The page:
In Brennan and Democracy, a leading thinker in U.S. constitutional law offers some powerful reflections on the idea of "constitutional democracy," a concept in which many have seen the makings of paradox. Here Frank Michelman explores the apparently conflicting commitments of a democratic governmental system where key aspects of such important social issues as affirmative action, campaign finance reform, and abortion rights are settled not by a legislative vote but by the decisions of unelected judges. Can we--or should we--embrace the values of democracy together with constitutionalism, judicial supervision, and the rule of law? To answer this question, Michelman calls into service the judicial career of Supreme Court Justice William Brennan, the country's model "activist" judge for the past forty years. Michelman draws on Brennan's record and writings to suggest how the Justice himself might have understood the judiciary's role in the simultaneous promotion of both democratic and constitutional government. The first chapter prompts us to reflect on how tough and delicate an act it is for the members of a society to attempt living together as a people devoted to self-government.
The second chapter seeks to renew our appreciation for democratic liberal political ideals, and includes an extensive treatment of Brennan's judicial opinions, which places them in relation to opposing communitarian and libertarian positions. Michelman also draws on the views of two other prominent constitutional theorists, Robert Post and Ronald Dworkin, to build a provocative discussion of whether democracy is best conceived as a "procedural" or a "substantive" ideal.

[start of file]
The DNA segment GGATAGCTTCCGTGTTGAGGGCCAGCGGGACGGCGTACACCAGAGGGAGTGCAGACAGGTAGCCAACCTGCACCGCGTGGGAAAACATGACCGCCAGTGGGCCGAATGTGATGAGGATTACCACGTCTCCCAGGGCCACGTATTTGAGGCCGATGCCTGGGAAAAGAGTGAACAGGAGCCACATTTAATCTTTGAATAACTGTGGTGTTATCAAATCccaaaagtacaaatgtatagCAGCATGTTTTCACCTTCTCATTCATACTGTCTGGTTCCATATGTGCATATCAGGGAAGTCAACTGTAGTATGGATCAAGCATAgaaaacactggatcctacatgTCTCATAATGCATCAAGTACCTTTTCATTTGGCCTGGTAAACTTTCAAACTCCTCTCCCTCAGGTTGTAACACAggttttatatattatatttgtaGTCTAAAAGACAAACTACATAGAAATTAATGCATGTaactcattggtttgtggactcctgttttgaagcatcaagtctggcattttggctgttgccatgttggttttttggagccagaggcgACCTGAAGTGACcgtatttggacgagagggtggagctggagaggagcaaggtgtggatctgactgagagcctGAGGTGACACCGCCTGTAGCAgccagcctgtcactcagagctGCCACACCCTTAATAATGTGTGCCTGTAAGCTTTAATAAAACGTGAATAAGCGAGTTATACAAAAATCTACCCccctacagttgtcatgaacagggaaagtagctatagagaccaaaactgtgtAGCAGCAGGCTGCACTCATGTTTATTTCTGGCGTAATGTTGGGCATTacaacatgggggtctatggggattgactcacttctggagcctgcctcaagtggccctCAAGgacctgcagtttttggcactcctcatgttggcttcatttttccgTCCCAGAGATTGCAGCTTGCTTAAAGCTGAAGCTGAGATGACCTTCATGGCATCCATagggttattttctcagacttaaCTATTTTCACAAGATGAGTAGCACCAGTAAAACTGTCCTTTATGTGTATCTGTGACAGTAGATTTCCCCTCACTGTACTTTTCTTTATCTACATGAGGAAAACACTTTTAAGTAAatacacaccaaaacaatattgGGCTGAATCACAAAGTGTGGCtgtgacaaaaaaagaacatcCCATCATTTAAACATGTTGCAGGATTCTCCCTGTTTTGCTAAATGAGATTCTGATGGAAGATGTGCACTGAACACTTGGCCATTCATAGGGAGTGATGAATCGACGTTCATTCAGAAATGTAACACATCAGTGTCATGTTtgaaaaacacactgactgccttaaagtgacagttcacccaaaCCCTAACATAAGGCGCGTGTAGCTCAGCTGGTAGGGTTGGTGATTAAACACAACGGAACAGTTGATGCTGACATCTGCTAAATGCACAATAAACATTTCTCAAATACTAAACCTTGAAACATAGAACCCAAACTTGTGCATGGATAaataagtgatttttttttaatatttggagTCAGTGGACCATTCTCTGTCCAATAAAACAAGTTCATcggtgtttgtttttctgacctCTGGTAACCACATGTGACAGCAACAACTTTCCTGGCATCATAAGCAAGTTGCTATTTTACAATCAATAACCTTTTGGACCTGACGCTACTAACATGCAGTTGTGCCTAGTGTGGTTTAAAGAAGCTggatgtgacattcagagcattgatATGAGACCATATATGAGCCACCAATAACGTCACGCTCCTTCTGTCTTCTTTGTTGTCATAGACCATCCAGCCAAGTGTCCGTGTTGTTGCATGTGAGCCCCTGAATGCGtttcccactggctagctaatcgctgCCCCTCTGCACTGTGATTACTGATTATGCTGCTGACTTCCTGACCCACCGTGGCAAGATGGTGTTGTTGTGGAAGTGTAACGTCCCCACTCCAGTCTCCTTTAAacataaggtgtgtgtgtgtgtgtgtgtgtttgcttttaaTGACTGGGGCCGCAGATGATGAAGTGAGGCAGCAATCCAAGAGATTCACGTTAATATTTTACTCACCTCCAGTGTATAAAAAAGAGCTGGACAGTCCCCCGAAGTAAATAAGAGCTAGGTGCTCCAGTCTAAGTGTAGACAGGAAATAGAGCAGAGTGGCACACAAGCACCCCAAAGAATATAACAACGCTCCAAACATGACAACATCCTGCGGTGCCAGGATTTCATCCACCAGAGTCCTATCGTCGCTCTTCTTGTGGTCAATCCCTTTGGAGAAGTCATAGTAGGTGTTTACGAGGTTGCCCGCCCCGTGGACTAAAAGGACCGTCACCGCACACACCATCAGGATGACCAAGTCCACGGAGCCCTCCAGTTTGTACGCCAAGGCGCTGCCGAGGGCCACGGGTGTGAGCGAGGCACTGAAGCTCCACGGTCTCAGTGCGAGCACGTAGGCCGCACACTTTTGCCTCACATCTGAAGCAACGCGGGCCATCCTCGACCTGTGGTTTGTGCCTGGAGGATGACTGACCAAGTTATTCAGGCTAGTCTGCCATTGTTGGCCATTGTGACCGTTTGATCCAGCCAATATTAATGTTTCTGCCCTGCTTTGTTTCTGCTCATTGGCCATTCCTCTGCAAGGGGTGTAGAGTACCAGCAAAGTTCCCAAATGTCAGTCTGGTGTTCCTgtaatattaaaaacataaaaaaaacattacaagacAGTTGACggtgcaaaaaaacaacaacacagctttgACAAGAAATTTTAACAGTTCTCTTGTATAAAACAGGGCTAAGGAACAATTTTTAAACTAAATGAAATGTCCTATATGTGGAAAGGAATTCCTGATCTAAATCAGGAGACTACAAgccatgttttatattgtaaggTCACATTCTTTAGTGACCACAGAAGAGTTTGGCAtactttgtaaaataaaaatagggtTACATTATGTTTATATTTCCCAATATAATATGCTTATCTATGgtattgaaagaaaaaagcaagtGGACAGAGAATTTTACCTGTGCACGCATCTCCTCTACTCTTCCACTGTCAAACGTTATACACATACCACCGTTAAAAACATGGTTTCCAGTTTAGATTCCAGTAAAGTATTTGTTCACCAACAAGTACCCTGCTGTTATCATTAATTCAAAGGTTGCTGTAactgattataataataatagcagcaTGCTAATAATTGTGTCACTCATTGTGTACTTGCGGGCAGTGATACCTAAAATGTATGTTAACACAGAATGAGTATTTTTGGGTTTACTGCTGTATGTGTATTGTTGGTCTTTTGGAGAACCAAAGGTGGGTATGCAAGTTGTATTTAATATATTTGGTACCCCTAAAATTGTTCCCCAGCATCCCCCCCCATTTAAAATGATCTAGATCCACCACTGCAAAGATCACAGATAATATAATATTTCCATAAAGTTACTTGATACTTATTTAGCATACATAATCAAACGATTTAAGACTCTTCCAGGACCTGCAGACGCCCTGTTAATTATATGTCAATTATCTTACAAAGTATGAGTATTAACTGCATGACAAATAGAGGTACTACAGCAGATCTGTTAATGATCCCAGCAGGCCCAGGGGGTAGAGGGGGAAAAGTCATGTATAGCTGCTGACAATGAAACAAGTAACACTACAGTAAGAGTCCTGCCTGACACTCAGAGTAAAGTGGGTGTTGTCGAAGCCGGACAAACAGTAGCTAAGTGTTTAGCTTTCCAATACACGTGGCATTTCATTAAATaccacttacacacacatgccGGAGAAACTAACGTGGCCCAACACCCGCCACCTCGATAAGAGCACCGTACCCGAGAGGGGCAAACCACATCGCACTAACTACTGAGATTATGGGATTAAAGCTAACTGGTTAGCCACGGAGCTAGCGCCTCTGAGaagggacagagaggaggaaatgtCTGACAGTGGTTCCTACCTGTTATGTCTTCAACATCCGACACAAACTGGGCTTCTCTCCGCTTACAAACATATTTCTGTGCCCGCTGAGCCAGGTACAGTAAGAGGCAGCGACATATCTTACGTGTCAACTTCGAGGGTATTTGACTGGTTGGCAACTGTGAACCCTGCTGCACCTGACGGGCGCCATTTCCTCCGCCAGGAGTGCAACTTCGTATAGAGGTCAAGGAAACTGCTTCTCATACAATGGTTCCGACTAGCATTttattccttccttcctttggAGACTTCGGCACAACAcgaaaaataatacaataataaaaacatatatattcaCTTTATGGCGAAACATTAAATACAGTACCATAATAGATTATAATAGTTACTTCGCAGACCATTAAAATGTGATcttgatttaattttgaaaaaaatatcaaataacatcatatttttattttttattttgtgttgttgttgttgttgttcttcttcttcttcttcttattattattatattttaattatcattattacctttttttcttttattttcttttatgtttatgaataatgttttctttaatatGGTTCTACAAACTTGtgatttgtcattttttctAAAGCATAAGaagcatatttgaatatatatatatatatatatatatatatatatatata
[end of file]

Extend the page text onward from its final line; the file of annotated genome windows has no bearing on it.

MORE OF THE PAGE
Frank I. Michelman is Robert Walmsley University Professor of Law at Harvard University. He was law clerk to Justice William J. Brennan, Jr. during the 1961-62 term of the U.S. Supreme Court.
Preface and Acknowledgments ix Chapter 1. Brennan's Constitutional Democracy 3 Constitutional Law, Constitutional Theory 3 The Paradox of Constitutional Democracy 4 Democracy, Individuals, and Self-Government 11 The Substantive Conception of Democracy 16 A Paradox of Democratic Commitment 33 The Procedural Conception of Democracy 34 The Remaining Possibility for Self-Government in Politics 51 Politics and Knowledge 54 Distrust and Democracy (Responsive Democracy with a Difference) 57 Brennan on Democracy 60 Chapter 2. Brennan's Democratic Liberalism 63 The Judge as Political Theorist 63 Liberal Political Thought 65 Justice Brennan and Liberal "Romance" 68 Community 89 Equality, Groups, and Positive Social Rights 119 Summation: Who Is Brennan to Us? 133 Epilogue 139 Index 147